Invisibility cloaks and a climate dashboard: News from the College

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Installing solar panels

Here’s a batch of fresh news and announcements from across Imperial.

From using heat pumps to make objects invisible to thermal imaging, to a new interactive dashboard for tracking UK climate progress, here is some quick-read news from across the College. 

Thermal invisibility cloaks

An international group of applied mathematicians and physicists, including from Imperial, has devised a way of making objects invisible to thermal measurements, which could be used to accurately control the temperature of an object in space and time.

The approach uses heat pumps, a similar technology to how refrigerators move heat from their inside to outside, but at a much smaller scale. These ‘Peltier elements’ transport heat by passing an electrical current across a metal-metal junction.

While the work is theoretical, it is more flexible than using specially crafted materials to hide objects, and has the advantage of making one object or source appear as a completely different object or source. So, at least from the perspective of thermal measurements, they can make an apple appear as an orange.

Read more in Proceedings of the Royal Society A: “Active thermal cloaking and Mimicking

Caption: L-R: Heat source and signature with no object; heat source and signature with object, and heat source and signature with cloaked object. Upper panel: total thermal field; lower panel: scattered thermal field.

New appointment

Professor Nick Jennings
Professor Nick Jennings (Image credit: Loughborough University)

Professor Nick Jennings is to become the new Vice-Chancellor and President of Loughborough University.

Professor Jennings has served as Imperial's Vice-Provost for Research and Enterprise since 2016. Professor Jennings led the College's successful efforts to improve the quality, impact, management and delivery of research and innovation, overseeing significant growth in research and enterprise activity.

Professor Jennings, who starts as Loughborough's ninth Vice-Chancellor in September, said: “As the first member of my family to go to university, I know the importance and life-changing impact of a high-quality university education and its effect on social mobility. As a lifelong sports fan, I recognise that Loughborough offers an experience no other University can.

Materials for quantum

The molecular quantum nanophotonics research team
Molecular quantum nanophotonics research team in the Centre for Cold Matter. L to R - Ross Schofield, Kyle Major and Alex Clark

Quantum technologies show a lot of promise, but what are the best materials to build them with? A team of scientists from institutions in seven countries, including Imperial, have reviewed the potential of organic materials for hybrid quantum devices, where organic molecules interact with photons of light.

Organic materials play an important role in many modern technologies such as flat panel displays and solar cells, and they have several properties that make them attractive for building quantum devices.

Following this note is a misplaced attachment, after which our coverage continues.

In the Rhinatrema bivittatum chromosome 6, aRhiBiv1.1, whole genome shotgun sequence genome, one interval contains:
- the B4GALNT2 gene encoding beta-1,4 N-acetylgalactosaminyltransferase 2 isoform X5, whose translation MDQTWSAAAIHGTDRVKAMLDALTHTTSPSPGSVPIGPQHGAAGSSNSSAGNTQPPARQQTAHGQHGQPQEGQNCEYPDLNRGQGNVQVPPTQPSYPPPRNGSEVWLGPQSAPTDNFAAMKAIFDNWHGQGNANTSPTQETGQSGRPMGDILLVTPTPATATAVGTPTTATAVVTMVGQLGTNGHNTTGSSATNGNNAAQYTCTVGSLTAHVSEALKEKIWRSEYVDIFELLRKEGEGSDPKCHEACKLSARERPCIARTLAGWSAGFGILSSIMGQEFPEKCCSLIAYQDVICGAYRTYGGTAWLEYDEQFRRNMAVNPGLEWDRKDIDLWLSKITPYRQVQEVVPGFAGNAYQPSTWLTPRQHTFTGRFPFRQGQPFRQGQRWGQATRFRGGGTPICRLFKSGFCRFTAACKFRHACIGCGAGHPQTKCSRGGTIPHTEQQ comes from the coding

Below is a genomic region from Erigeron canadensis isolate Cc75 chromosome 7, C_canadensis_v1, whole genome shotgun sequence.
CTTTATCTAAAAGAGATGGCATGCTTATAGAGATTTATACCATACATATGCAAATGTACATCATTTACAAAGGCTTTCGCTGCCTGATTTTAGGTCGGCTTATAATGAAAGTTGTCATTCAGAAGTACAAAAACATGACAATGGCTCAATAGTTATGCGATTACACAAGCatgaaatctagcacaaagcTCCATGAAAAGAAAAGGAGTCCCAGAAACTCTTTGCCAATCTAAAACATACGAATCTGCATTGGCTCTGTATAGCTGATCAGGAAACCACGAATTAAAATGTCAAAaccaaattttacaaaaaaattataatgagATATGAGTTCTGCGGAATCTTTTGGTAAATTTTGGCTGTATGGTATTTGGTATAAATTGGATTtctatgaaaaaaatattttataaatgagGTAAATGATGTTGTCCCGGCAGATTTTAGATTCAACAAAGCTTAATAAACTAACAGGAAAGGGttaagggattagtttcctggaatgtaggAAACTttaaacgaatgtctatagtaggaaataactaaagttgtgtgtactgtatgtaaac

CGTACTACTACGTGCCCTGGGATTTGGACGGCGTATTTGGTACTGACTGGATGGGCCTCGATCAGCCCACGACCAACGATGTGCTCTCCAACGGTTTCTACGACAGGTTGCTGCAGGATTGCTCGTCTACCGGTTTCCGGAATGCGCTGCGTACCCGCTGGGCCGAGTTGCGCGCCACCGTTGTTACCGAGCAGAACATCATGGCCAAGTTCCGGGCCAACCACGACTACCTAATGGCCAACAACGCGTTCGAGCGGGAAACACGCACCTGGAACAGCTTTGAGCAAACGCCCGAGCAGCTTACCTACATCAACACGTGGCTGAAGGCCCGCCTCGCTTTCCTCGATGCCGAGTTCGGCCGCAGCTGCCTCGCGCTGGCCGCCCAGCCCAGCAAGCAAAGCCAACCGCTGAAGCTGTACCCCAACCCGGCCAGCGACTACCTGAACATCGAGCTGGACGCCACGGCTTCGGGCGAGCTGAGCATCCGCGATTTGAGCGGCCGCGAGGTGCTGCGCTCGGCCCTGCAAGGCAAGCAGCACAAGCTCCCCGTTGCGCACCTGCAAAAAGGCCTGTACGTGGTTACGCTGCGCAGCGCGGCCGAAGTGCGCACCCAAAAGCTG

The authors envision small hybrid optical networks on microchips that carry light instead of electricity, where photons and molecules together can be used as intricate sensors and perform certain tasks that are computationally hard for classical machines. Possible examples include simulations of new catalysts for carbon capture to fight climate change and of new medicines to aid global healthcare.

Read more in Nature Materials:  “Single organic molecules for photonic quantum technologies

Stabilising solar cells

Perovskite solar cells stabilising illustrationPerovskites are materials developed for next-generation solar cells. Although perovskites are cheaper to make than traditional silicon-based solar panels and deliver similar efficiency, perovskites contain toxic lead substances, so alternative versions are being investigated.

Versions using tin instead of lead show promise but degrade quickly. Now, researchers at Imperial and the University of Bath have shown how these perovskites degrade to tin iodide, which, when exposed to moisture and oxygen, forms iodine. This iodine then helps form more tin iodide, causing cyclic degradation.

The team also show how the selection of a crucial layer within the perovskite can mitigate against degradation under ambient conditions and increase stability. They hope this will help researchers design more stable high-performance tin perovskites that show potential as new solar cells.

Read more in Nature Communications: “Degradation Mechanism of Hybrid Tin-Based Perovskite Solar Cells and the Critical Role of Tin (IV) Iodide

Climate Policy Dashboard

Installing solar panelsThe All-Party Parliamentary Climate Change Group has launched Climate Policy Dashboard to track government progress towards meeting net zero targets in the run up to the COP26 climate meeting. The dashboard assesses progress by comparing domestic climate policy introduced by Government to a set of recommendations from the Climate Change Committee (CCC), providing key actions the Government can take to decarbonise ahead of COP26.

Neil Grant, COP26 Research Fellow at Policy Connect, on secondment from the Grantham Institute at Imperial, developed the dashboard. He said: “Providing an objective assessment against CCC targets and clear recommendations for improving climate policy, the dashboard will be of use to anyone who is interested in UK climate policy and wants to see policies introduced commensurate with our targets. Ultimately, the only climate ambition that counts is ambition that’s delivered on."

View the Climate Policy Dashboard on the Policy Connect website.

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Andrew Youngson

Andrew Youngson
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Hayley Dunning
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